Meanwhile, preparations for the operation continued with great urgency. Shlomi Reisman, then a commando and first sergeant in the Amnon Team, remembers, “We knew what we had to do. So we dedicated the little time we had left to drilling the more specific, technical aspects of the operation. None of us had ever practiced hitching two Land Rovers and a Mercedes inside a Hercules plane, for example, and Giora Zussman kept timing us, over and over again, relentlessly. Special attention was given to drilling quickly disassembling the vehicles after landing; everything to shorten to a minimum the time we needed from the moment the Hercules’s back ramp opened to the moment we arrived at the old terminal where the hostages were kept. Someone went to a bookstore, and using a map from a textbook atlas I learned where Uganda was and we planned how we were going to hijack vehicles and flee to the neighboring Kenya (if the operation fails —RB).”
Weiss recounts, “One of the main points of weakness of this operation was the lack of an ongoing and up-to-date contact with the target. I was feeling uneasy, to put it lightly, because the information we had on the terminal was mostly based on old plans, and our knowledge of the activity at the old terminal and around it was only partial.
“On Friday night, after a tense wait, a detailed and updated intelligence report came from Amiram Levin, who flew to Paris to question the foreign hostages who were released. This report contained information that was accurate as of Thursday morning. It was clear that the chances of getting any additional information before Saturday night—the planned zero hour—were very slim. This meant we were going on the operation with a three-day gap, that we didn’t have a chance of obtaining more up-to-date information regarding the hijackers and the activity at the terminal in Entebbe. So we had no choice but to hope there would be no changes, and at the same time expect surprises.”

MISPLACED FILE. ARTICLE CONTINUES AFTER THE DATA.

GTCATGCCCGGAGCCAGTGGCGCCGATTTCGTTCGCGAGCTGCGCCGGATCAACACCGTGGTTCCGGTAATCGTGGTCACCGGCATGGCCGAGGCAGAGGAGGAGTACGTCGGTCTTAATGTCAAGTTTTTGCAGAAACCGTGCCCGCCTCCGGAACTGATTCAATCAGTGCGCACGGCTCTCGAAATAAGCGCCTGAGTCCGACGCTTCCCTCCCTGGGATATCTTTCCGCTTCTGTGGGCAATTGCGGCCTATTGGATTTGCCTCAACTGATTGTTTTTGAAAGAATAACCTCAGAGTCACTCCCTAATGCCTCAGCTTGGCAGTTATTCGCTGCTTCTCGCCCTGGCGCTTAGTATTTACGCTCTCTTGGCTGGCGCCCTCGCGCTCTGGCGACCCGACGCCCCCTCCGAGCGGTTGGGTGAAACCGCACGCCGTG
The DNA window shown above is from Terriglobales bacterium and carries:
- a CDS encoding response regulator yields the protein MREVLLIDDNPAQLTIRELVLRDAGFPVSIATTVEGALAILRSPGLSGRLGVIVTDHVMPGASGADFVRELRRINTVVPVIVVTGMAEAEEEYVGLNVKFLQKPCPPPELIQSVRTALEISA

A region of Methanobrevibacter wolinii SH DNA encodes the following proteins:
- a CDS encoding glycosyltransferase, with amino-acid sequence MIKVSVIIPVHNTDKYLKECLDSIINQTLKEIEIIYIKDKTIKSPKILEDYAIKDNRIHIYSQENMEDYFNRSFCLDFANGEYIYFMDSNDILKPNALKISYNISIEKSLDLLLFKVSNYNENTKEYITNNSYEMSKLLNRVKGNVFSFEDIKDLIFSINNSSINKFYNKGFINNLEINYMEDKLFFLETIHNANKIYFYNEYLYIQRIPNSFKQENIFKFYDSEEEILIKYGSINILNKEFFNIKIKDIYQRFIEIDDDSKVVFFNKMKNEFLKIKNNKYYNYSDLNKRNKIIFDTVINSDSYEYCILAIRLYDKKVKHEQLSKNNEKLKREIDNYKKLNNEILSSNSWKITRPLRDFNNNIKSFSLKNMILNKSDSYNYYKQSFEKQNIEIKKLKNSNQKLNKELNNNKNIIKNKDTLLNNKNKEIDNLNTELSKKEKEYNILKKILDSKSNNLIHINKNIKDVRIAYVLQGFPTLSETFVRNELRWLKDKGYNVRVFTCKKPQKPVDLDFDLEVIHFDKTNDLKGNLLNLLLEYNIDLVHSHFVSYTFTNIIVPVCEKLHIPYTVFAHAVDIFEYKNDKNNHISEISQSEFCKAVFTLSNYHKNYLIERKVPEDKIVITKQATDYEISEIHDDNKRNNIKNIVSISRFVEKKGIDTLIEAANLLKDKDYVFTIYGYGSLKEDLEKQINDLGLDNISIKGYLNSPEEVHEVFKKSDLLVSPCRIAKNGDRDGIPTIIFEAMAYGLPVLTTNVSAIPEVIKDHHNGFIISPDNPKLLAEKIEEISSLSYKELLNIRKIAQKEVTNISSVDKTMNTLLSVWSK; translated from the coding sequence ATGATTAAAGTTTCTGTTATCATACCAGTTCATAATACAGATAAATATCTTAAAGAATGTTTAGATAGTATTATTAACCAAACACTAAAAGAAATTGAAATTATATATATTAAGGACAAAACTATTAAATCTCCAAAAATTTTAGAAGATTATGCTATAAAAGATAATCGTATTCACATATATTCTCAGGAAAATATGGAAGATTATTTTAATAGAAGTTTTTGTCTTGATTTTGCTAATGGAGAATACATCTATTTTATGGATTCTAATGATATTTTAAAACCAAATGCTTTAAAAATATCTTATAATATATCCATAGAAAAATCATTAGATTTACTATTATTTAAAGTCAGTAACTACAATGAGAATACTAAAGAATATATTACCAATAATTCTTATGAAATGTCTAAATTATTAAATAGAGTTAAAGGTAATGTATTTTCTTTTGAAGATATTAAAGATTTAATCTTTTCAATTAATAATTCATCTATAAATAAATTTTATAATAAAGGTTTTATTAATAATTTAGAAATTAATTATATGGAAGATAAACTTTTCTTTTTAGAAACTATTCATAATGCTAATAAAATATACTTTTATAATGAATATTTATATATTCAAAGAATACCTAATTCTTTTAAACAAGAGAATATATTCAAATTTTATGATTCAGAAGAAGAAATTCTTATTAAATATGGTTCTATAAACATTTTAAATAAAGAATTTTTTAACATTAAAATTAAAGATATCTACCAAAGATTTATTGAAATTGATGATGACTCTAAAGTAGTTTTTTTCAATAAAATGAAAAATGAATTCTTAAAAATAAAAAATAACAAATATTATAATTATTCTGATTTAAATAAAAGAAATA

Meanwhile, and even before the decision was made on the operation’s personnel, there were internal struggles among the Sayeret Matkal commandos, who all wanted to take part in the special mission. “Reservists, who heard the rumors about the operation, began making calls to Yoni and other officials in the unit, asking to be included in the force going on the operation, ” Weiss says.
“Out of my dozens of soldiers, one could not go, ” remembers Danny Arditi, who would later go on to become the head of the National Security Council but at the time was still a young captain and the commander of the Arditi Team.
“When Yoni told me I had to give up one of my soldiers, I was very angry and started arguing. I really fought for that soldier, to the point of almost walking away. I told Yoni, ‘If he’s not participating, then I’m not participating!’ and left his office furious. I went down the stairs to the courtyard and came across Muki who explained to me there was no other choice. In the end, that soldier did not participate. I think he’s mad at me to this very day.”
By Ronen Bergman, Lior Ben-Ami
Part 2 of this story recounts the journey to Entebbe and the tense drive up to the terminal.